Interest and Academic Cheating

Gregory Schraw, Lori Olafson, Fred Kuch, Trish Lehman, Stephen Lehman, Matthew T. McCrudden

Research output: Chapter in Book/Report/Conference proceedingChapter

23 Scopus citations


This chapter examines the relationship between student interest and academic cheating. Both, personal and situational interest impact cheating. High personal interest decreases cheating. Situational factors, notably teacher effectiveness, that increase interest usually decrease cheating. However, some situational factors, notably lack of surveillance and high-stakes testing, increase cheating. This chapter examines how personal and situational factors such as student characteristics and attitudes are related to cheating. 10 personal factors (example, self-esteem, attitudes, and desire to learn) and 11 situational factors (example, teacher's knowledge, task difficulty, and pressure) that affect cheating, are identified. Another conclusion is that the content of a class matters. Some students may have strong personal interest in a topic prior to the class. Other students may develop situational interest because the information in the class is judged to be relevant or meaningfully connected to their lives. In addition, teachers often make classes more interesting by being knowledgeable, prepared, and excited about what they are teaching, which decreases cheating. Similarly, teachers who make classes engaging by using humor or demonstrating a thorough understanding of class content, and being able to relate that content to students' lives, should decrease cheating as well.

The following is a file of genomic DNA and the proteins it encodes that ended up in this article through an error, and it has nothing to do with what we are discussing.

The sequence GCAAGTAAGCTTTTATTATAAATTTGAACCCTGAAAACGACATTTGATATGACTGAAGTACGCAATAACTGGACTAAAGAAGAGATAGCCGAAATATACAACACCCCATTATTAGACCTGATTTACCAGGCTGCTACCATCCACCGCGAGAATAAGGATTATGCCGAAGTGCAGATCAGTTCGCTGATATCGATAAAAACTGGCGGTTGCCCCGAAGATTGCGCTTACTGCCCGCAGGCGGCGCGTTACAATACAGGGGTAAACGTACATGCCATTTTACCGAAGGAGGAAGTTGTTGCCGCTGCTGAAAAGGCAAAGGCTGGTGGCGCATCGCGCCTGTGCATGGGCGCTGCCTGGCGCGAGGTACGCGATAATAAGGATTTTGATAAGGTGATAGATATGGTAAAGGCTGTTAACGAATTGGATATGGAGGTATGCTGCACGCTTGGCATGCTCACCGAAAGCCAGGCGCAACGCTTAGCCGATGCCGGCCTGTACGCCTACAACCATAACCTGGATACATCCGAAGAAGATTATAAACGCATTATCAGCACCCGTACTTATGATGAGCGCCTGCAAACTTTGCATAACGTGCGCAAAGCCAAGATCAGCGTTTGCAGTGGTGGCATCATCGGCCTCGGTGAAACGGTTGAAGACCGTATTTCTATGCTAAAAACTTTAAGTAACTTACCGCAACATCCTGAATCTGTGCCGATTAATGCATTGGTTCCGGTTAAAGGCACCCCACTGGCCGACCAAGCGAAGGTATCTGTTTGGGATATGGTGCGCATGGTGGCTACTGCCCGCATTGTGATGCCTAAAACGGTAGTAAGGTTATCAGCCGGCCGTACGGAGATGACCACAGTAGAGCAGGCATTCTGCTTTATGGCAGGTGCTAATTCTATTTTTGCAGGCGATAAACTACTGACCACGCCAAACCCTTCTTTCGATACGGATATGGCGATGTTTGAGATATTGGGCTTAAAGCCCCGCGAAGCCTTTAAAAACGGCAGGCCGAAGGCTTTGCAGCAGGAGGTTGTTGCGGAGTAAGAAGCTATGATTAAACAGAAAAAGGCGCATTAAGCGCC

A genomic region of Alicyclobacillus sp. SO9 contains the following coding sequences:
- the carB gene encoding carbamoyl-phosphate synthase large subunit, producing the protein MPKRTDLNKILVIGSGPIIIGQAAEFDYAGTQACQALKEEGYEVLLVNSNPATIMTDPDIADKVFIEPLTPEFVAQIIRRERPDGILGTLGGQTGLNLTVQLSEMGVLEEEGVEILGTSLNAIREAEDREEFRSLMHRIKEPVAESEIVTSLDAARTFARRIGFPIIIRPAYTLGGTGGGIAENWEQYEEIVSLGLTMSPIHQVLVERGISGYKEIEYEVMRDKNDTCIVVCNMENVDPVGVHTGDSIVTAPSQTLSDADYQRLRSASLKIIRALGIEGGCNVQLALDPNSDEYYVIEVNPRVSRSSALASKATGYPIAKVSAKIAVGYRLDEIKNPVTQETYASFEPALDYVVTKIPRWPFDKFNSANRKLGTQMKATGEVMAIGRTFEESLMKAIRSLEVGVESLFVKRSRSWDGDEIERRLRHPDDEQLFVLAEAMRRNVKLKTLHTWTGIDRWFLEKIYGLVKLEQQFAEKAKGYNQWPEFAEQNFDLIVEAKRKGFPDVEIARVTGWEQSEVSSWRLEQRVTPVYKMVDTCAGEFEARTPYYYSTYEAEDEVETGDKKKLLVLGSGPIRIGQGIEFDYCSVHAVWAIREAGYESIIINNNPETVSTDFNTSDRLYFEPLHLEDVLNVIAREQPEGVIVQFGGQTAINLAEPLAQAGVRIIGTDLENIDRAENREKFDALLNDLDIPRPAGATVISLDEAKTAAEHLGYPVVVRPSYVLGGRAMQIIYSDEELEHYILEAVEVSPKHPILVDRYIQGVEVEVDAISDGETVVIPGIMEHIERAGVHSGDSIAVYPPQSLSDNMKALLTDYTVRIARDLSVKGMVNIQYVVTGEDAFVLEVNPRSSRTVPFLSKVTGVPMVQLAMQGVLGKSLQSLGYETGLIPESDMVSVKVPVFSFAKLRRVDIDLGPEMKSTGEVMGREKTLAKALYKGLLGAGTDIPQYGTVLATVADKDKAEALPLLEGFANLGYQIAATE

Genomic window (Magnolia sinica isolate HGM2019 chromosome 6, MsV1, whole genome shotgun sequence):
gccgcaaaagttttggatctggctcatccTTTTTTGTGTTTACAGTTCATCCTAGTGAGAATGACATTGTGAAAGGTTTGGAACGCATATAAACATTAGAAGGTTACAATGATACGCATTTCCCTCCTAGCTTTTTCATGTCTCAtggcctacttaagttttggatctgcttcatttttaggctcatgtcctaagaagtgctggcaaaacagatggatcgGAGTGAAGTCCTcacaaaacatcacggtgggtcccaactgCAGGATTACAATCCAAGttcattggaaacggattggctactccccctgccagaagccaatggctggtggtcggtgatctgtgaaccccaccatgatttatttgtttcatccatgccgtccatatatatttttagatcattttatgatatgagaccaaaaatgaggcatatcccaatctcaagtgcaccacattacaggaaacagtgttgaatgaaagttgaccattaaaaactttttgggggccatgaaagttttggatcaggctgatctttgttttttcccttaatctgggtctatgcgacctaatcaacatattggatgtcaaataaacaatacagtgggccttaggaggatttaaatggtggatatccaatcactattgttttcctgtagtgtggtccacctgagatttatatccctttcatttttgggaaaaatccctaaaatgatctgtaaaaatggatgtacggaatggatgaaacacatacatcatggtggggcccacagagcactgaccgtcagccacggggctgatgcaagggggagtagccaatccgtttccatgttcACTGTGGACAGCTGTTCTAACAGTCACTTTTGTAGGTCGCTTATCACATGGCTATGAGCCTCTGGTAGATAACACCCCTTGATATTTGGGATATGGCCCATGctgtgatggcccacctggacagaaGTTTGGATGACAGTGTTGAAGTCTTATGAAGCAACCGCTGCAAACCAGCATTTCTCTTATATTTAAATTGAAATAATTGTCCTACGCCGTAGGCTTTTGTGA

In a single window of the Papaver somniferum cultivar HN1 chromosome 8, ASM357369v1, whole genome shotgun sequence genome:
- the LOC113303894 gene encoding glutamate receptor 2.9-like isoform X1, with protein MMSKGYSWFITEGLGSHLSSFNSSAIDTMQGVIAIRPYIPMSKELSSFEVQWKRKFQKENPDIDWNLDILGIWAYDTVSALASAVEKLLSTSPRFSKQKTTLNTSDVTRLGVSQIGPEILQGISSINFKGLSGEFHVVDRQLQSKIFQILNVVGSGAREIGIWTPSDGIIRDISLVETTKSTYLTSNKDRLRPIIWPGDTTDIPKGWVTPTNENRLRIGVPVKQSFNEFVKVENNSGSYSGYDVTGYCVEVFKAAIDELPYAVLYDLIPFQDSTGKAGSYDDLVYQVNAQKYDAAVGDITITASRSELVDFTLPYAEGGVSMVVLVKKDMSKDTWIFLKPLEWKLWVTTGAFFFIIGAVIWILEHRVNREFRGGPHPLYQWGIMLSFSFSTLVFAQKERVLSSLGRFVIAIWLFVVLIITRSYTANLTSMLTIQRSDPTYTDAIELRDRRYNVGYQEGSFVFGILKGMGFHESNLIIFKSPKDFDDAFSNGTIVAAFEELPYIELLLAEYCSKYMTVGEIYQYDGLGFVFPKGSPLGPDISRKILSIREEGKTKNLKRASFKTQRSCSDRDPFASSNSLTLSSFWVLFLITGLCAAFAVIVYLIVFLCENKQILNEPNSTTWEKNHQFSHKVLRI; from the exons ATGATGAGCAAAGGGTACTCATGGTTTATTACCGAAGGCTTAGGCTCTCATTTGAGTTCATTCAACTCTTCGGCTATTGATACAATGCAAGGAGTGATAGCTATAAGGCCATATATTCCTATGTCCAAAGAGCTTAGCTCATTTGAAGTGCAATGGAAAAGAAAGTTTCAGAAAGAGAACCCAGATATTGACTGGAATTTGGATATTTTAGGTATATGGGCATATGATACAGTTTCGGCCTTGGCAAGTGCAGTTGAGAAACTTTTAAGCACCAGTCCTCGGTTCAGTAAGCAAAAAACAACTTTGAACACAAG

Original languageEnglish (US)
Title of host publicationPsychology of Academic Cheating
PublisherElsevier Inc.
Number of pages19
ISBN (Print)9780123725417
StatePublished - 2007

All Science Journal Classification (ASJC) codes

  • General Psychology


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